As my father once told me, I have grease-paint under my skin. I took part in a few productions in high school and college. It's fun to have the spotlight on you (did a blogger just say that?) but it's also just fun to watch this gigantic production come into place. I often wondered what drew people to the lighting, the painting, the curtain management (already understanding what drew them to the chorus) and I loved watching how the stage hands interacted with the actors.

Now that I have the kids, my Oscar aspirations are somewhat limited, but it's fun to remember the good times I had.

11,700 sentimental steps today. Cheers,

3/7/2006 - Good heavens!

I'm 2.5 weeks behind! Most recently, I fell behind a number of days due to the whole family being under the weather. My goal is to be substantially caught up by April 10th (at which point I shall resume the process of falling behind). Will I succeed? Probably not.

20,200 optimistic steps today. Cheers,

Sunday, March 19, 2006

3/6/2006 - Tillsonburg redux

A big shout-out to Macaroni, who corrected me on the population of Tillsonburg (15,000, not 100,000). As always, I greatly appreciate those strangers who take the time to chat.

But this brings me to a problem that I have been having. Canadian websites can often be a little murky to follow. In another city, I had some difficulty differentiating between county stats and city stats (that may have been what went wrong in Tillsonburg). So here's my plan, my Canuck readers...

I'm about to cross back into the states, where I will be for a good 2,000 miles. That gives you almost a year to get your Yukon and Northwest Territory webistes put together. Deal?

14,400 wheeling and dealing steps today. Yee-ha!

Friday, March 17, 2006

3/5/2006 - Walking in the cold

As March goes out like a lamb, I am happy to report that I have successfully met the challenge of walking in the cold. Last year, when I wasn't going out of my way to walk too much, I often felt chilled an uncomfortable just going on errands. This year I was more meticulous about bundling up and it paid off. My biggest achievement was walking for 2 hours in 20 degree weather. Every once in a while I would take off a glove to answer my phone and get a sense for what was out there. My longest walk below 10 degrees couldn't have been more than 20 minutes. I think that I could have gone longer, but I had other things to do. Maybe next year...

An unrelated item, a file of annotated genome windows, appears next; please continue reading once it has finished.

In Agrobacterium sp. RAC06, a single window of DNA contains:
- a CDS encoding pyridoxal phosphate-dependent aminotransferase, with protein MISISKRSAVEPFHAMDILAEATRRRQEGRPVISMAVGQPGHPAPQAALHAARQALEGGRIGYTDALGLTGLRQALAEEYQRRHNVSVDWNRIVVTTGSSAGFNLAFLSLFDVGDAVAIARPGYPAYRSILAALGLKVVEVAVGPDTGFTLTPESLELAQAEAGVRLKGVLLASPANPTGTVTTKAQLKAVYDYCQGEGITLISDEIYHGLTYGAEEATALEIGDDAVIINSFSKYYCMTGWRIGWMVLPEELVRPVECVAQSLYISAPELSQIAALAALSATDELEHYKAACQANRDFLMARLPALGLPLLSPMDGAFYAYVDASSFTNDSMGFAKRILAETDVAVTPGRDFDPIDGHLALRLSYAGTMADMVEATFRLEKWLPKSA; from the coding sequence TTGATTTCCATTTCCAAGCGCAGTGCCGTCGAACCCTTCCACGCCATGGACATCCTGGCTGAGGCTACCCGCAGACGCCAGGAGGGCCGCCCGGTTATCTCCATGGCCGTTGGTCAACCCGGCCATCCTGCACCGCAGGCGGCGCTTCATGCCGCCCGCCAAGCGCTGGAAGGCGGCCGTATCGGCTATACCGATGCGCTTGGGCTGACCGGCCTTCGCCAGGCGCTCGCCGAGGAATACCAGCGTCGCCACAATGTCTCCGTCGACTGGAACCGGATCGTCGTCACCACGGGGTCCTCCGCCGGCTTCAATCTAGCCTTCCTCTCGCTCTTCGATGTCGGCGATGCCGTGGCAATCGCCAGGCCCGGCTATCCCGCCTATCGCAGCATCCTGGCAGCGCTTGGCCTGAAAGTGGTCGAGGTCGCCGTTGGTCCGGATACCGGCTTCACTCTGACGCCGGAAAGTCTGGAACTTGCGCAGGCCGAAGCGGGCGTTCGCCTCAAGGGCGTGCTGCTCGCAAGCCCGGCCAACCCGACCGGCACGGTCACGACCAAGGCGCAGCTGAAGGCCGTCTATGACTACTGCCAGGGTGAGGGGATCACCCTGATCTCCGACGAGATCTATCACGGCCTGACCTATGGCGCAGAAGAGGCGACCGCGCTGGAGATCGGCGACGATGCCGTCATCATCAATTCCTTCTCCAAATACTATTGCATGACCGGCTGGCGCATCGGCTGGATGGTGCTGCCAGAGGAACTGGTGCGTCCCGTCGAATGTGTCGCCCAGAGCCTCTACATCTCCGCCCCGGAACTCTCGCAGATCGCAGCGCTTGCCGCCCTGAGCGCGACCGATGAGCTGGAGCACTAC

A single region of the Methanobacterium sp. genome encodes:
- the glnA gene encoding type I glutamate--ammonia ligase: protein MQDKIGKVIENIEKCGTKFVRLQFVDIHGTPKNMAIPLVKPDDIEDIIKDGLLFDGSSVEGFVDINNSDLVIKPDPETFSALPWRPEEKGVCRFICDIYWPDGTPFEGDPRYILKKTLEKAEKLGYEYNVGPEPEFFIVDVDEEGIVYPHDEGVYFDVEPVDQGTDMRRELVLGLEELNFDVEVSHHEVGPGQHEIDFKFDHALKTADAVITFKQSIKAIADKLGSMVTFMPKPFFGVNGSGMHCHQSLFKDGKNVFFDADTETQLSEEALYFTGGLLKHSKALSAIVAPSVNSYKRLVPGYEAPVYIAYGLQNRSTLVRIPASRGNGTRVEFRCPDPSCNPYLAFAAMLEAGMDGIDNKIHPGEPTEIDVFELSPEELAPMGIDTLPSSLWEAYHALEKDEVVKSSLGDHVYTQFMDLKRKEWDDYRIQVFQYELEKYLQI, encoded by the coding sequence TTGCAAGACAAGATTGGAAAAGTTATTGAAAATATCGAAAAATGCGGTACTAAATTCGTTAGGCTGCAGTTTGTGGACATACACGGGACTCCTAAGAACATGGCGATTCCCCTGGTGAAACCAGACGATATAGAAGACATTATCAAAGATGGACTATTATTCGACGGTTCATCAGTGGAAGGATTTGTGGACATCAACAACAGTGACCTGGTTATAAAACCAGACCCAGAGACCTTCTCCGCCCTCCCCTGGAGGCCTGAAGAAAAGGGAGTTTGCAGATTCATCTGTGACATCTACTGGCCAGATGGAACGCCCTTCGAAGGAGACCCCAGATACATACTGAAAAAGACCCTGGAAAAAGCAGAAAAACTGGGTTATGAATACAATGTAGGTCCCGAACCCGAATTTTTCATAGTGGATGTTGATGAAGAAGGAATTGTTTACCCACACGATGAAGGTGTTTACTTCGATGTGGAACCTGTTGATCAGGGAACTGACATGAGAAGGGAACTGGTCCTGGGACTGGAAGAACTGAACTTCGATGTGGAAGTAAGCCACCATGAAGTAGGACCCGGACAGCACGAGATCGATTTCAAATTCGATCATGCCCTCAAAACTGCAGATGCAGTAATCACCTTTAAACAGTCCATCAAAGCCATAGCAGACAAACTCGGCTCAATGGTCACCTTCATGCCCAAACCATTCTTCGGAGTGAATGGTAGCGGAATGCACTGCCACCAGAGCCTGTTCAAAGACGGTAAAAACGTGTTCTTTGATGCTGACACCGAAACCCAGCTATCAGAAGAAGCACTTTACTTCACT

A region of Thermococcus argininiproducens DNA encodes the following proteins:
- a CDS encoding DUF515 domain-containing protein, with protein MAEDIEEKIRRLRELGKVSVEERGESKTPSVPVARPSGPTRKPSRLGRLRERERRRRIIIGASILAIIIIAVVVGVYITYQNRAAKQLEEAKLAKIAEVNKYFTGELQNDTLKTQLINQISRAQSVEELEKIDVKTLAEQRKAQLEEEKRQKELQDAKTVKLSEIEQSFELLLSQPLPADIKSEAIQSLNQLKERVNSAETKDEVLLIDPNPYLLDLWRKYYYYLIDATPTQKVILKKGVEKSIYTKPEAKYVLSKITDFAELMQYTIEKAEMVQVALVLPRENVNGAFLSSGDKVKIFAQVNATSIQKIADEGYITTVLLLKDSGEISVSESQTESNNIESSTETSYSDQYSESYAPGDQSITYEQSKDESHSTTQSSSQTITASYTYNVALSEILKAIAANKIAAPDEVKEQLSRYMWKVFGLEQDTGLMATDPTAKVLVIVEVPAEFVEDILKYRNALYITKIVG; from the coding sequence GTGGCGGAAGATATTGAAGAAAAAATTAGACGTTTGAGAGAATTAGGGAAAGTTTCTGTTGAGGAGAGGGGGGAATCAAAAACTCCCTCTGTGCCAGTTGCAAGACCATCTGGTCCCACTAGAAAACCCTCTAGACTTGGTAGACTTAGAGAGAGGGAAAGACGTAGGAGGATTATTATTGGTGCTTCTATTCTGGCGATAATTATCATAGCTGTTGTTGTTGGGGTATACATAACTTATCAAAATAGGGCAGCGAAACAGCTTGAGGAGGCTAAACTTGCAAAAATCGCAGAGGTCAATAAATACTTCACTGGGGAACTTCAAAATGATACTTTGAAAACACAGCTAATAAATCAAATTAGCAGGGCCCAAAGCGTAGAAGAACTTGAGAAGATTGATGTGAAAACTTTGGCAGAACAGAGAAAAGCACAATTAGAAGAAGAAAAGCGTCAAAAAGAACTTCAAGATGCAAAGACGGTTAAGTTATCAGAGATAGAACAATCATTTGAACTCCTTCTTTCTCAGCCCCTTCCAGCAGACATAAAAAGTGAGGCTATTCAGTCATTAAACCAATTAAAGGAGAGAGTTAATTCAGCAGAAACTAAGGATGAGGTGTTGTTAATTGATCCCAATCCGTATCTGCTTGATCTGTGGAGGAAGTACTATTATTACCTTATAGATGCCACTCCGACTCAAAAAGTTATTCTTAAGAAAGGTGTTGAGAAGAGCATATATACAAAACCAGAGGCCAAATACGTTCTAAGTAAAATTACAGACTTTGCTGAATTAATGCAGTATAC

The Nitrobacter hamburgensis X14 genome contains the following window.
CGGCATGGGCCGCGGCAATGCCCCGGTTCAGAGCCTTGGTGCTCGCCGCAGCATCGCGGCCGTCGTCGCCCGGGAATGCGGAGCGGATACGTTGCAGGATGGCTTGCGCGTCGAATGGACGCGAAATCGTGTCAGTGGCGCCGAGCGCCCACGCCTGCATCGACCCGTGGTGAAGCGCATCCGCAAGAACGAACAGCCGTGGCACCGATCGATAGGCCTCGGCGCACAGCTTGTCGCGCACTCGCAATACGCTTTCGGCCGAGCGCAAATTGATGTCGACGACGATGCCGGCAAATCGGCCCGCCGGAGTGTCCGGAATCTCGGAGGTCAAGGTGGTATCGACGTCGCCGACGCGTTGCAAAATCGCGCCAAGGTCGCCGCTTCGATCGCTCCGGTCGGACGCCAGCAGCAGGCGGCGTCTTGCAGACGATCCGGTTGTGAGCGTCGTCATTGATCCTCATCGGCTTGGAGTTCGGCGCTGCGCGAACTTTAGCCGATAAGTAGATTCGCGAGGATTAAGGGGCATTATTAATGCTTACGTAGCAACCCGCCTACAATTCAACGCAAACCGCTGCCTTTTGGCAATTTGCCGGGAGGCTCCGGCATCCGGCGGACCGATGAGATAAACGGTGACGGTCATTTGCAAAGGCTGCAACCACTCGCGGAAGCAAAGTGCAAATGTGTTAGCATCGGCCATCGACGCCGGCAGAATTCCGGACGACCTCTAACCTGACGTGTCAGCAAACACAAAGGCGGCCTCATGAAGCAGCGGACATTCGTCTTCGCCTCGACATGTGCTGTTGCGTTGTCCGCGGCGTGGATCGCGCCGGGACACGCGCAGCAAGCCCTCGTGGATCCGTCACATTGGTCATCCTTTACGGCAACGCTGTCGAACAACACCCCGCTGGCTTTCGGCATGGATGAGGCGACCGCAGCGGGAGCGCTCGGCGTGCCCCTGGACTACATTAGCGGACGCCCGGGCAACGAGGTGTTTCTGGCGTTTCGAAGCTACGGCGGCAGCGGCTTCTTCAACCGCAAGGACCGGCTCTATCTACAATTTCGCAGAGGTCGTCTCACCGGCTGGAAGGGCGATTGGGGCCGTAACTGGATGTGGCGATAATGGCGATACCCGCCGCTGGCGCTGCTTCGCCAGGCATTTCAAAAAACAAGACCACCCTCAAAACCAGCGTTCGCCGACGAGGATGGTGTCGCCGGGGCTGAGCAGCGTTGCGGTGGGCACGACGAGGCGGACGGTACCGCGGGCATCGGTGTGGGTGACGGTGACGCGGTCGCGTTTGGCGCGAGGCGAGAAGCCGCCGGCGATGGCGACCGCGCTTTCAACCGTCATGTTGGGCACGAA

21,900 frigid steps today. Brrrrr,

Thursday, March 16, 2006

3/4/2006 - Bloggers unite!

The blogosphere, apparantly, is up in arms. Why? It seems that the Bipartisan Campaign Reform Act of 2002 may apply to internet communications after all. What does that mean? It means that, if I spend $250 in the maintenance of my blog, and express political views on said blog (e.g. Tippecanoe and Tyler, too!) I may be guilty of illegally exceeding a financial contribution to a political race. And so Representative Jeb Hensarling (R-TX) has proposed legislation that would explicitly exclude we bloggers from the BCRA.

There are some who fear that exempting bloggers from creates a major loophole that could be exploited. I'm not sure I agree. There are 30,000,000 odd blogs. I estimate that mine gets hit by 3-4 actual people every day. A well placed add on TV can reach millions, and well placed 500,000 adds in the blogosphere may achieve the same thing.

But there are 2 things I have forgotten. The first is that some blogs have a wider distribution than others. For example, every presidential candidate had a "blog" as do many other political entities. Second, money can create readership.
For example, if Ted Stevens (R-AK) happened to give me $9,600 to publicize the advantage of domestic oil in these crazy days of risk from abroad, and the word got out, hundreds, no thousands of viewers might flock to my website daily to escape the madness of such oil-producing countries as Venezuela, Russia and Saudi Arabia. These readers would agree when I commented that nuclear energy requires too much start-up funding for too little return and they would vote their conscience when crazy liberals tried to stand in the way of progress, development and all that the American People stand for.